However, in certain circumstances, compliance and internal audit personnel as well as public accountants could become whistleblowers when:
- The whistleblower believes disclosure may prevent substantial injury to the financial interest or property of the entity or investors.
- The whistleblower believes that the entity is engaging in conduct that will impede an investigation.
- At least 120 days have elapsed since the whistleblower reported the information to his or her supervisor or the entity’s audit committee, chief legal officer, chief compliance officer – or at least 120 days have elapsed since the whistleblower received the information, if the whistleblower received it under circumstances indicating that these people are already aware of the information.
At least two compliance officers or internal audit personnel have in fact received awards—one for $300,000 and another for $1,500,000. When I served on a panel a couple of years ago with Sean McKessy, Chief of the Office of the Whistleblower, he made it clear that he expected lawyers, auditors, and compliance officers to step forward and would not hesitate to award them.
Compliance officers have even more incentive to be diligent (or become whistleblowers) because of the DOJ Yates Memo, which requires companies to serve up a high ranking employee in order for the company to get cooperation credit in a criminal investigation. I blogged about my concerns about the Memo’s effect on the attorney-client relationship here, stating:
The Yates memo raises a lot of questions. What does this mean in practice for compliance officers and in house counsel? How will this development change in-house investigations? Will corporate employees ask for their own counsel during investigations or plead the 5th since they now run a real risk of being criminally and civilly prosecuted by DOJ? Will companies have to pay for separate counsel for certain employees and must that payment be disclosed to DOJ? What impact will this memo have on attorney-client privilege? How will the relationship between compliance officers and their in-house clients change? Compliance officers are already entitled to whistleblower awards from the SEC provided they meet certain criteria. Will the Yates memo further complicate that relationship between the compliance officer and the company if the compliance personnel believe that the company is trying to shield a high profile executive during an investigation?
The US Chamber of Commerce shares my concerns and issued a report last month that echoes the thoughts of a number of defense attorneys I know. I will be discussing these themes and the Dodd-Frank Whistleblower aspect at the International Legal Ethics Conference on July 14th at Fordham described below:
Current Trends in Prosecutorial Ethics and Regulation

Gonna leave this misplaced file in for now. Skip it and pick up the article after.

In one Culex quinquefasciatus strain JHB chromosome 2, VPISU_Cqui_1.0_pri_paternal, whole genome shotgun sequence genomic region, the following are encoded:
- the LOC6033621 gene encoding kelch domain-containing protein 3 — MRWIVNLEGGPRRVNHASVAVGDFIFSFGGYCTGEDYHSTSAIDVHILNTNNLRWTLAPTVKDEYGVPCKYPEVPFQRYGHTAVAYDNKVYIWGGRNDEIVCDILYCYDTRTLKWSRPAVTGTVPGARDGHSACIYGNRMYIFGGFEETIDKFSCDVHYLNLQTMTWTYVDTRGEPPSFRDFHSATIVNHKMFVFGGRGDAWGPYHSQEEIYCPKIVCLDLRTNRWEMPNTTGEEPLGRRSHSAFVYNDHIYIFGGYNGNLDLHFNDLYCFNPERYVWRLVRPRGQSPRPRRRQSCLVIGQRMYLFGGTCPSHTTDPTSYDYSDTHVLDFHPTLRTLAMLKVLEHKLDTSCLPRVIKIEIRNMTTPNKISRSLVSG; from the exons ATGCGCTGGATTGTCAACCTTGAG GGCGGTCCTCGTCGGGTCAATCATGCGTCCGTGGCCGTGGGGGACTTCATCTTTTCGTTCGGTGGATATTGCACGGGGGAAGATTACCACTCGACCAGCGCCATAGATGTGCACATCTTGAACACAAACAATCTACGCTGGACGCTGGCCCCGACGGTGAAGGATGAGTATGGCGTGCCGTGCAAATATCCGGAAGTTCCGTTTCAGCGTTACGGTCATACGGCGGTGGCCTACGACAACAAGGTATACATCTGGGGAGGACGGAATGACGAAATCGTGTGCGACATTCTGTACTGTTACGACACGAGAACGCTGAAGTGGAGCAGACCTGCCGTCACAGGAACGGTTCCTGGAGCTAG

Ellen Yaroshefsky, Cardozo School of Law (US) (Moderator); Tamara Lave, University of Miami Law School (US); Marcia Narine, St. Thomas University School of Law (US);Lawrence Hellman, Oklahoma City University School of Law (US); Lissa Griffin, Pace University Law School (US); Kellie Toole, Adelaide Law School (Australia); and Eric Fish,Yale Law School (US)
Nationally and internationally, prosecutors' offices face new, as well as ongoing, challenges and their exercise of discretion significantly affects individuals and entities. This panel will explore a wide range of issues confronting the modern prosecutor. This will include certain ethical obligations in handling cases, organizational responsibility for wrongful convictions, the impact of the exercise of prosecutorial discretion in whistleblower cases, and the cultural shifts in prosecutors' offices.
To be clear, I believe that more corporate employees must go to jail to punish if not deter abuses. But I think that these mechanisms are the wrong way to accomplish that goal and may have a chilling effect on the internal investigations that are vital to rooting out wrongdoing. If you have any thoughts about these topics, please leave them below or email me at email@example.com. My talk and eventual paper will also address the relationship between Sarbanes-Oxley, the state ethical rules, and the Catch-22 that in house counsel face because of the conflicting rules and the realities of modern day corporate life.
July 1, 2016 in Compliance, Conferences, Corporate Governance, Corporations, Current Affairs, Ethics, Financial Markets, Lawyering, Marcia Narine, Securities Regulation, White Collar Crime | Permalink | Comments (1)
Wednesday, June 29, 2016
Former Delaware Chancellor William (Bill) Chandler and Elizabeth Hecker, a fellow lawyer at Wilson Sonsini Goodrich & Rosati presented on benefit corporations and Delaware law at the Berle VIII conference. I cannot fully communicate how exciting it was to hear a distillation of Delaware law generally and several opinions specifically from a judge involved in the cases. In short: it was thrilling.
Former Chancellor Chandler discussed the Delaware case law interpretation of shareholder value and its place in analyzing corporate transactions. While these aren't words that he used, I have been thinking a lot about this tension as a question of complimenting or competing. The simple message was that the "inc." behind corporate names means something. But the question, is what does that mean? It signals, among other things, that a Delaware court will invalidate a board of directors' other serving actions only if they are in conflict with shareholder value, but never when it is complimentary. And there is a expanding appreciation of when "other interests" are seen as complimentary to, and not in competition with, shareholder value maximization.